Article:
Rehnquist's diagnosis was announced in a terse statement issued by the Supreme Court. It said the 80-year-old widower who has led the court for a generation underwent a tracheotomy over the weekend and was hospitalized but expected to be back at work next week when the court resumes hearing cases.
The Supreme Court is always very secretive about the health of the justices, but as CBS News Correspondent Howard Arenstein reports, Rehnquist reportedly will be able to return to the bench when court resumes next week
Left unsaid was Rehnquist's condition at the National Naval Medical Center in suburban Bethesda, Md., and which type of thyroid cancer he has. About 23,600 people develop various types of thyroid cancer each year in the United States. Most types are considered treatable, but many variables exist, including age and how quickly the cancer is found.
Dr. Yosef Krespi, chairman of otolaryngology at St. Luke's-Roosevelt Hospital in New York, said only aggressive or complicated thyroid cancers require a tracheotomy. Other physicians said the procedure is sometimes done as part of routine thyroid surgery.
Rehnquist's hospitalization gave new prominence to a campaign issue that has been overshadowed by the war on terror. The next president probably will name one or more justices to a court that has been deeply divided in recent years on issues as varied as abortion and the 2000 election itself. President Bush won that after the Supreme Court issued a key 5-4 decision in his favor, with Rehnquist as part of the majority.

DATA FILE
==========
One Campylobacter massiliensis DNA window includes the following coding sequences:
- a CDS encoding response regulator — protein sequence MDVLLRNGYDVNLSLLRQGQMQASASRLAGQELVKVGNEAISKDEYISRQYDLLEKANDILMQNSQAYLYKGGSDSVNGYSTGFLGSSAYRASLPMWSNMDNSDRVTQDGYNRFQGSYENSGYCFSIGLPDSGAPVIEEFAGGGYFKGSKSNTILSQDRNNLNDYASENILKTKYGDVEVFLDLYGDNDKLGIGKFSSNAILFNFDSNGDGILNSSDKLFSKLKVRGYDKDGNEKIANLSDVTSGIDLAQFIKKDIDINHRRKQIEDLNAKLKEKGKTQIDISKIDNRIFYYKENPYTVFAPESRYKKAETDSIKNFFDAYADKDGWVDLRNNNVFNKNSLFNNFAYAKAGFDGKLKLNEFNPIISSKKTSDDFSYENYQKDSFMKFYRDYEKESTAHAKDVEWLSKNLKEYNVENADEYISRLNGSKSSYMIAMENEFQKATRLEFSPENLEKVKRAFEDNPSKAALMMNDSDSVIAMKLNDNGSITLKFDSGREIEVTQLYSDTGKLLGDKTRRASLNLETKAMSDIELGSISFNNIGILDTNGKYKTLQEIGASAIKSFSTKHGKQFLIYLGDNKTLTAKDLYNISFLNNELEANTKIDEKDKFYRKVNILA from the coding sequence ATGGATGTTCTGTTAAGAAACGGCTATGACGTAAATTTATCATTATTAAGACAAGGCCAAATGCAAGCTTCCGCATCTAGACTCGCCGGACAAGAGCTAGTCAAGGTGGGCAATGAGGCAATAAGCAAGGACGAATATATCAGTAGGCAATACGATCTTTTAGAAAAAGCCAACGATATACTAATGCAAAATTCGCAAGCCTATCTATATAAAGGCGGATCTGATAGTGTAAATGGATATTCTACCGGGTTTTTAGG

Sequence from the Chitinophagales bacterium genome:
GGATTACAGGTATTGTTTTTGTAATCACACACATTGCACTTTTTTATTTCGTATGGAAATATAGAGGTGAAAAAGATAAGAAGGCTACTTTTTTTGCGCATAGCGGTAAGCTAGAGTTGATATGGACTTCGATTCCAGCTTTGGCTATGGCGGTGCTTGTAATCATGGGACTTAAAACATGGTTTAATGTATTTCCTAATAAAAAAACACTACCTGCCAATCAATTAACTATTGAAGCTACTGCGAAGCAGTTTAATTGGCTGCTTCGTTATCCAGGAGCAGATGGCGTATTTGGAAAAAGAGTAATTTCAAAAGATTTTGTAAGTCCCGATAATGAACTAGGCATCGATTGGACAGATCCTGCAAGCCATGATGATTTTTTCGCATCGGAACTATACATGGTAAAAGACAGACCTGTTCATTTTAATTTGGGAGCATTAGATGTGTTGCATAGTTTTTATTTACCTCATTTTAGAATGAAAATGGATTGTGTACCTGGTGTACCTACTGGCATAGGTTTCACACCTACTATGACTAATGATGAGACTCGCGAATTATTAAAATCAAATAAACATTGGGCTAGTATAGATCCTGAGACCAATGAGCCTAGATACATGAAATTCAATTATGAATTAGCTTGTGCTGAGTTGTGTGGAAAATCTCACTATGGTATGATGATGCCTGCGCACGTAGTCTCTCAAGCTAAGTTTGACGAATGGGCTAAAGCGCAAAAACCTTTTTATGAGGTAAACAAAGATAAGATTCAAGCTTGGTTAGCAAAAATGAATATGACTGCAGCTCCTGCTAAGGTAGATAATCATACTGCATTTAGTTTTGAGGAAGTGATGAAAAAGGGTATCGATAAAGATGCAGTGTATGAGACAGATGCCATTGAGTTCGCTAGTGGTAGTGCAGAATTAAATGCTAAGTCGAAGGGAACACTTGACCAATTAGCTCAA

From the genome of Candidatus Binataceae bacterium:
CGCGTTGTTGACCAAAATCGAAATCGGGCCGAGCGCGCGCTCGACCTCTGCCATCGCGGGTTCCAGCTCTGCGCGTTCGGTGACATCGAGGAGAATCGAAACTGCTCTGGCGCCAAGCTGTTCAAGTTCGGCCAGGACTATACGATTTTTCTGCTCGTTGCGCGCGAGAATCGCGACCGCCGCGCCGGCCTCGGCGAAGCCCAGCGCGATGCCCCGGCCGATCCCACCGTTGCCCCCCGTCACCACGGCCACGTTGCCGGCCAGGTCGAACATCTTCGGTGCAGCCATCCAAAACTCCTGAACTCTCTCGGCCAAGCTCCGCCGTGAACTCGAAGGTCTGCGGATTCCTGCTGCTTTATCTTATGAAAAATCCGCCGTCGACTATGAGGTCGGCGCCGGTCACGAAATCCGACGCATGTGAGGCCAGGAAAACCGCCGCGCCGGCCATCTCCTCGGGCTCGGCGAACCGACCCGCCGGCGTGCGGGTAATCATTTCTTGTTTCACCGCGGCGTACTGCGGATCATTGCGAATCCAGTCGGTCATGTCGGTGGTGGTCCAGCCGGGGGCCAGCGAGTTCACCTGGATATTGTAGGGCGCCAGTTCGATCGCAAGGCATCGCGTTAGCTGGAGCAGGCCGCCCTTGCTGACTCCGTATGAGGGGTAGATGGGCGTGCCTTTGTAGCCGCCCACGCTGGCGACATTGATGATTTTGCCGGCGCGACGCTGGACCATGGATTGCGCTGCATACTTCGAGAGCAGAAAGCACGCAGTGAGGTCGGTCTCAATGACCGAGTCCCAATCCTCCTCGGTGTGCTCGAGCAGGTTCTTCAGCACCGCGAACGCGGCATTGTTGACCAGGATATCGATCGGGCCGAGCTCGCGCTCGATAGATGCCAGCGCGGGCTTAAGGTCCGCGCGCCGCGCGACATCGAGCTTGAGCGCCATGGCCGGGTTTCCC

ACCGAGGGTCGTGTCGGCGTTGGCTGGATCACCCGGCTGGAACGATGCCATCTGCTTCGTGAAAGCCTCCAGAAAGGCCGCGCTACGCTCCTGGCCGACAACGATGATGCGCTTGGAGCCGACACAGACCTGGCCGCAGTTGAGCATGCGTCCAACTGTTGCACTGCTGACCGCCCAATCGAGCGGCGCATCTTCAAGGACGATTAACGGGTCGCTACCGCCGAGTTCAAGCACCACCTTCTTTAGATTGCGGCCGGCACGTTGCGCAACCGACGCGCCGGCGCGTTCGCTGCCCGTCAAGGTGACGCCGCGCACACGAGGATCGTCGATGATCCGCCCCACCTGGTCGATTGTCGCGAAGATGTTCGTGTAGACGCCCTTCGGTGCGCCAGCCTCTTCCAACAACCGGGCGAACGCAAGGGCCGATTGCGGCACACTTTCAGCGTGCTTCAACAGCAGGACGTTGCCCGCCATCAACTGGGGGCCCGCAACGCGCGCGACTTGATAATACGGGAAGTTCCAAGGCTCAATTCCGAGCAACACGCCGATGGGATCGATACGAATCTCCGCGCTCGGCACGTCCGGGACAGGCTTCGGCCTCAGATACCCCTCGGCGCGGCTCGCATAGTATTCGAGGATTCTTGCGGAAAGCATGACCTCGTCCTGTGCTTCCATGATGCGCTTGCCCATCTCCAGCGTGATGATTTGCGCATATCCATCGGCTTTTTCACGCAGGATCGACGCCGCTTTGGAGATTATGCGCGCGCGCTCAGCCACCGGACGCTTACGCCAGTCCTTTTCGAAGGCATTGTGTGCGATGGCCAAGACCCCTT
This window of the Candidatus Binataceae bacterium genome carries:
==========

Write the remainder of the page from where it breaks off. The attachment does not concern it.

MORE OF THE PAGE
The last court vacancy was in 1994, the longest stretch of continuity in modern history. Only one of the court's nine members -- Clarence Thomas, appointed by former President Bush -— is under 65.
"The Supreme Court has always been in play. This will just increase the salience," said Nelson Polsby, a political science professor at the University of California, Berkeley, and co-author of "Presidential Elections."
Rehnquist, a conservative named to the court in 1972 by President Nixon and elevated to chief justice by President Reagan in 1986, has had a series of health problems, including chronic back pain and a 2002 torn leg tendon that required surgery.
He was admitted to the hospital Friday and doctors performed the tracheotomy Saturday. During that procedure, a tube is inserted into the patient's throat, either to relieve a breathing obstruction or as preparation for surgery. The court did not explain why it was done on Rehnquist.
Edward Lazarus, a Los Angeles attorney and former Supreme Court clerk, said the secrecy was not surprising.
"The court doesn't appreciate being at the center of the political storm. It's an uncomfortable situation," he said.
Rehnquist is among the fiercest questioners during oral arguments. Dr. Herman Kattlove of the American Cancer Society said Rehnquist should be able to speak normally after the breathing tube is removed.
Should Rehnquist be too sick to participate in cases, the other eight justices would act without him. Tie votes would uphold the lower court's decision.
Three other members of the high court have had bouts with cancer. Justice John Paul Stevens, the oldest at 84, was treated for prostate cancer. Justice Sandra Day O'Connor had breast cancer and Justice Ruth Bader Ginsburg colon cancer.